According to law, a minimum of seven members is required for the registrar of trade unions to accept to register and bring a union into existence. The registrar will ascertain the veracity of the membership of these seven persons, the registration will be accepted and this will allow this union to start functioning.

Such a union will work towards increasing its membership and will start to relate with employers. The role of the union is to offer guidance and support to its members in their relations with their employer. The union will guide and defend employees in work disputes and will constantly apply itself to support sustainable improvements in work conditions. Unions and employers have a mutual interest to have a workforce that is contented and efficient.

Over the years, the law and custom and practice have established procedures to allow unions and employers to effectively relate with each other. The more members a union has, the better it can fulfil its role. A union’s best operative tool is a recognition, within a company, to exclusively represent all employees.

This ‘recognition’ right is obtained once a union proves to the registrar that 50 per cent plus one of such company employees are effectively its members. Recognition grants exclusive representation rights to the union and allows it to proceed and negotiate a collective agreement – the primary instrument to achieve improved work conditions for all, members and non-members.

Through a collective agreement a company binds itself to exclusively communicate with the majority recognised union on anything collectively concerning the workforce. Furthermore, the majority recognised union acquires the exclusive right, in a dispute, to issue legitimate directives to the workforce.

However much the ITS had a justification and a right to take action, the maximum sanction of dismissal was too harsh- Arthur Muscat

In obeying the directives, exclusively given by this recognised union, an employee, being a member or a non-member, enjoys full immunity and is protected from any punitive repercussions. These rights are guaranteed to protect the authority of the recognised union in its operations.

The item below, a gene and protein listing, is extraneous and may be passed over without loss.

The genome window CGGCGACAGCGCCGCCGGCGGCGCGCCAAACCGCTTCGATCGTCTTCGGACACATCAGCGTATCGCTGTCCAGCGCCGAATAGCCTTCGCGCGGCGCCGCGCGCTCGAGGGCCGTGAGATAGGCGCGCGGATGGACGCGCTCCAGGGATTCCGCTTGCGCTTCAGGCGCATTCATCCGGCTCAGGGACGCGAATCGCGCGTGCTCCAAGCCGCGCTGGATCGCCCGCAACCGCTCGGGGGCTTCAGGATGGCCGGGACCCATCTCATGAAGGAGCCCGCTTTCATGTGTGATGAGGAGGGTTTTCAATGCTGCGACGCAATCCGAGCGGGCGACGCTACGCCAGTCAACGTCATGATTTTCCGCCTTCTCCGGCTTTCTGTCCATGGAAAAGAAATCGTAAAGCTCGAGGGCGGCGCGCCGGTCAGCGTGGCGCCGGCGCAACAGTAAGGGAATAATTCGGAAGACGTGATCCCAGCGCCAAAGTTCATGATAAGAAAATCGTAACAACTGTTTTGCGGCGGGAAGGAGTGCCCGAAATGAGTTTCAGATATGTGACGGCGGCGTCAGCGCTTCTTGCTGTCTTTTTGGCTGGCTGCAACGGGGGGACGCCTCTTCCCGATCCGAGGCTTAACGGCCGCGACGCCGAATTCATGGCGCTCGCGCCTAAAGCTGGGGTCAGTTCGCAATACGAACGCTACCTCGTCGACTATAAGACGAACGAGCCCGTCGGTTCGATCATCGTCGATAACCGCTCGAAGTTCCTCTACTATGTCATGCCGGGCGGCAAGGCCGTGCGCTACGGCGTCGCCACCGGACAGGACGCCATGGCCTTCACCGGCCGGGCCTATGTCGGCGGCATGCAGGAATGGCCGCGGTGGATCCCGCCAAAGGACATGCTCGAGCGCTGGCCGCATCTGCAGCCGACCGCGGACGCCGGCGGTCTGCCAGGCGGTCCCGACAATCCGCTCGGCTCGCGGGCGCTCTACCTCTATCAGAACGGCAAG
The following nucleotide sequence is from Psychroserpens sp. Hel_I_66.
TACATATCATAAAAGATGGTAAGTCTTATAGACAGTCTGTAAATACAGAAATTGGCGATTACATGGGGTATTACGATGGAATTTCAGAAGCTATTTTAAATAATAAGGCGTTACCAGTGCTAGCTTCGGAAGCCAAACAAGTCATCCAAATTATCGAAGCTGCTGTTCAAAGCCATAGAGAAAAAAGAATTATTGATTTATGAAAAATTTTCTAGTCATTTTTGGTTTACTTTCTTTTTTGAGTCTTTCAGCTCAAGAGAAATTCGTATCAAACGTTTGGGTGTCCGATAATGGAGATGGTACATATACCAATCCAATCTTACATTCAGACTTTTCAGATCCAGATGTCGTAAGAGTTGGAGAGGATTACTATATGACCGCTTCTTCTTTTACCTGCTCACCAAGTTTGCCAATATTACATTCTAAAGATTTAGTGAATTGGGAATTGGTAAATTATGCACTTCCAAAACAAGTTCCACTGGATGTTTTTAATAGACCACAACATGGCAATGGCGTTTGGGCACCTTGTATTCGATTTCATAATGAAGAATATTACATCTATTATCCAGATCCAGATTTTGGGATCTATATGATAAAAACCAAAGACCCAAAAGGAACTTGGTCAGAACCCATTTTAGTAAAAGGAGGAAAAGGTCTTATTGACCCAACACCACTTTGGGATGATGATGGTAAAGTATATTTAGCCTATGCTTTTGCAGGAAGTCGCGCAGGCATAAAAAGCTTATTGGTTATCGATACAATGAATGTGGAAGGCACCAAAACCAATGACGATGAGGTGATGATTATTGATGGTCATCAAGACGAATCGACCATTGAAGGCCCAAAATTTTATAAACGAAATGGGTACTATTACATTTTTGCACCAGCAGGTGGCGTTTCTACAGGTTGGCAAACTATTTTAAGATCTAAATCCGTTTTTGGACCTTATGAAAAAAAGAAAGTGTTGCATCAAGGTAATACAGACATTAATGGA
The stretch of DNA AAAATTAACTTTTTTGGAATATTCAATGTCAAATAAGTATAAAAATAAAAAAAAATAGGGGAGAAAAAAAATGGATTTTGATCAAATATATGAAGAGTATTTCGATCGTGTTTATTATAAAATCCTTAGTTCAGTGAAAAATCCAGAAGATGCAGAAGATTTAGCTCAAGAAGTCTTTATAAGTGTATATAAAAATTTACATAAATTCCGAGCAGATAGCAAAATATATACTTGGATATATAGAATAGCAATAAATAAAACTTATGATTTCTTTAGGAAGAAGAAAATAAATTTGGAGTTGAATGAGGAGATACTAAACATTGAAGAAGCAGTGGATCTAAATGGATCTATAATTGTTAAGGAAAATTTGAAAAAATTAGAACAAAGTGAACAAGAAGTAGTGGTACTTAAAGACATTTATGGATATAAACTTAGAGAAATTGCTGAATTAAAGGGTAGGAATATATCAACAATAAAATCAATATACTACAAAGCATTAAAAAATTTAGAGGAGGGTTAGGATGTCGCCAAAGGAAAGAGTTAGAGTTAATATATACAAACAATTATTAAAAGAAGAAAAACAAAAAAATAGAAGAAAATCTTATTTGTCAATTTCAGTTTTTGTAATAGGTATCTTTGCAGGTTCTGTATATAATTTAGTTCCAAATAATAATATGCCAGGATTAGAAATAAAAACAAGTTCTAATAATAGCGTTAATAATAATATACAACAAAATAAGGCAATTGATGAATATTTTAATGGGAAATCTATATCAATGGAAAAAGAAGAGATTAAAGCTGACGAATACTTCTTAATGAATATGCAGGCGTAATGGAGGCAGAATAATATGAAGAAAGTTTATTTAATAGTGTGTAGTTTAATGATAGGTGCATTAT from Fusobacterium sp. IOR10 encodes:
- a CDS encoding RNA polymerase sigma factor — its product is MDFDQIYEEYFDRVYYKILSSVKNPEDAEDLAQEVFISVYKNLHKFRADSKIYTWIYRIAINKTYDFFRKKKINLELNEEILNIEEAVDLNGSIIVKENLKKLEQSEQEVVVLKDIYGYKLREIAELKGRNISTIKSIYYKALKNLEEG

To avoid that disputes become intractable through a fragmented involvement of minority unions, these rights do not apply to minority non-recognised unions. This is why an employer, who deals with a majority recognised union, is precluded from communicating, on collective matters, with a non-recognised minority union. For the same reasons, an employer is shielded from illegitimate directives coming from such a minority union. This set-up contributes towards a reasonable balance of power and ensures a relationship that functions and is stable.

It is clear and established that a minority non-recognised union cannot discuss work collective matters with an employer, nor can it register a dispute and issue directives and order its members to take industrial action. There is no protection and immunity to employees obeying such illegitimate instructions.

It is quite irresponsible for a minority non-recognised union to behave this way and expose members to drastic repercussions. Currently, there are a number of employees who have seen their employment terminated for obeying illegitimate directives, which were issued by the UPE, Union of Professional Educators, a minority non-recognised union.

However much the employer, the Institute of Tourism Studies, had a justification, and a right to take action, I personally feel the maximum sanction of dismissal was perhaps too harsh. It is hoped that, with meaningful dialogue between employers’ associations and mature and responsible unions, a solution for these employees might be found.

Unions lose out when legally established and long-proven industrial relations procedures are infringed. In respect of the current minority UPE abuse, if infringements are condoned, the power of professional and competent majority unions to negotiate with authority gets diluted. Employers too will end up facing a confusing environment with no exclusive and legitimately mandated interlocutors with whom to discuss and solve work problems.   

Arthur Muscat is a human resources and industrial relations specialist.

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